LEGO is looking to keep its plastic bricks out of the rubbish.
The Danish toy maker is testing a way for customers to ship their unwanted bricks back and get them into the hands of other kids.
It says US customers can print out a mailing label on its website, dump their used Lego bricks in a box and ship them off at no charge.
The pieces will be cleaned, put in a box and given to Teach for America, a non-profit that will donate them to classrooms across the United States.
Some bricks will be also sent to the Boys & Girls Clubs of Boston for their after-school programs.
If the test is successful, Lego might expand the program beyond the United States in 2020.
Lego’s vice-president of environmental responsibility, Tim Brooks, said on Tuesday the company typically told its customers to keep their bricks or pass them on to others but some had asked for another way to donate them.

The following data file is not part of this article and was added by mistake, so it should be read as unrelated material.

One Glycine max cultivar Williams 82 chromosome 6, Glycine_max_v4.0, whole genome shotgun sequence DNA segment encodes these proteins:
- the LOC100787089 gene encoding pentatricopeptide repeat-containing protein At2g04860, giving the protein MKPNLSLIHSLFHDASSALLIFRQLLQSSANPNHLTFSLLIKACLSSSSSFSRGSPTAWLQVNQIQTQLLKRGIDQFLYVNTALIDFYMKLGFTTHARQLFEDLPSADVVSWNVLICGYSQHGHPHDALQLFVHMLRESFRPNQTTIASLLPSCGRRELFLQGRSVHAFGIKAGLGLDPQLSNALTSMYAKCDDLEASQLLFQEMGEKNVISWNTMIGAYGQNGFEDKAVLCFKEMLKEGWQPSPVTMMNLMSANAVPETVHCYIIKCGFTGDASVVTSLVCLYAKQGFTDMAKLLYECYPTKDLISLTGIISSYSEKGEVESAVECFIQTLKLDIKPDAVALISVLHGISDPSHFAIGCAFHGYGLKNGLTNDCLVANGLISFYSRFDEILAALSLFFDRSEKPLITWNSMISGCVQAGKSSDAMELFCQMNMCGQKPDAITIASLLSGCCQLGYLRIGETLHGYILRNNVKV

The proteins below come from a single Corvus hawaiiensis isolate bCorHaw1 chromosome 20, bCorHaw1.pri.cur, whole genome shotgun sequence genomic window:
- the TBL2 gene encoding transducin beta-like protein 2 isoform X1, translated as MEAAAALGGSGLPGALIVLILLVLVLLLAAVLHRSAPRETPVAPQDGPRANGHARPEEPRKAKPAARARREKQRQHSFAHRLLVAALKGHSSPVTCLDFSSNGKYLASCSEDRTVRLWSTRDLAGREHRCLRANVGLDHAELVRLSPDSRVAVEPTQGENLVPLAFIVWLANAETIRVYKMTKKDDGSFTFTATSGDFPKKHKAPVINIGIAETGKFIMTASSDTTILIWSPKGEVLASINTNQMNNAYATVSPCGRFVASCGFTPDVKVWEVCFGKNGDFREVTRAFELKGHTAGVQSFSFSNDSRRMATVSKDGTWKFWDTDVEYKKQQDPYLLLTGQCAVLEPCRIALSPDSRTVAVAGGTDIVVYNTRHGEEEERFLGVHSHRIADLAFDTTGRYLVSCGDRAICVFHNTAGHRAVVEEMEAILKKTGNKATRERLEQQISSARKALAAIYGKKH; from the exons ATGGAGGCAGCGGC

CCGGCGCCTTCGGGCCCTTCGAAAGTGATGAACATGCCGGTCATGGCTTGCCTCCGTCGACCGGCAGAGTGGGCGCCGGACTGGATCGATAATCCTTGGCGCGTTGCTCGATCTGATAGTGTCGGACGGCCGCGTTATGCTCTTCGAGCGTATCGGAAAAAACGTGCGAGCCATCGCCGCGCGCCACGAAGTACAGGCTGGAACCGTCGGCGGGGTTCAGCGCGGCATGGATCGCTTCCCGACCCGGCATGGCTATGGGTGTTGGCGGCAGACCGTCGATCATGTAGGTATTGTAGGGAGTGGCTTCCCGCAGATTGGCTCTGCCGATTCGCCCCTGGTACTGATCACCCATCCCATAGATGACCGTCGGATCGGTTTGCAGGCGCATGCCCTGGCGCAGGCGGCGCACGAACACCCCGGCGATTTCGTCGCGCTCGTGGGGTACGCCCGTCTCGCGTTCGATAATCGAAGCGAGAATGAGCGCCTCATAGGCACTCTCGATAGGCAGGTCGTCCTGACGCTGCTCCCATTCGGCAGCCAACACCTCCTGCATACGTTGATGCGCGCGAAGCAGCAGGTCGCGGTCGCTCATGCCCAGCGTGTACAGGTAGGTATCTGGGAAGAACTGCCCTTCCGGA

Lego, like other big brands, is looking to please customers worried about plastic’s impact on the environment.
Brooks said Lego was also working to find other materials for its bricks but finding one as durable as plastic had been a challenge.
In 2018, however, it began making Lego trees and bushes out of sugar cane.
Rival Hasbro, which makes Monopoly and Mr Potato Head, said it planned to eliminate plastic use in its packaging by 2022.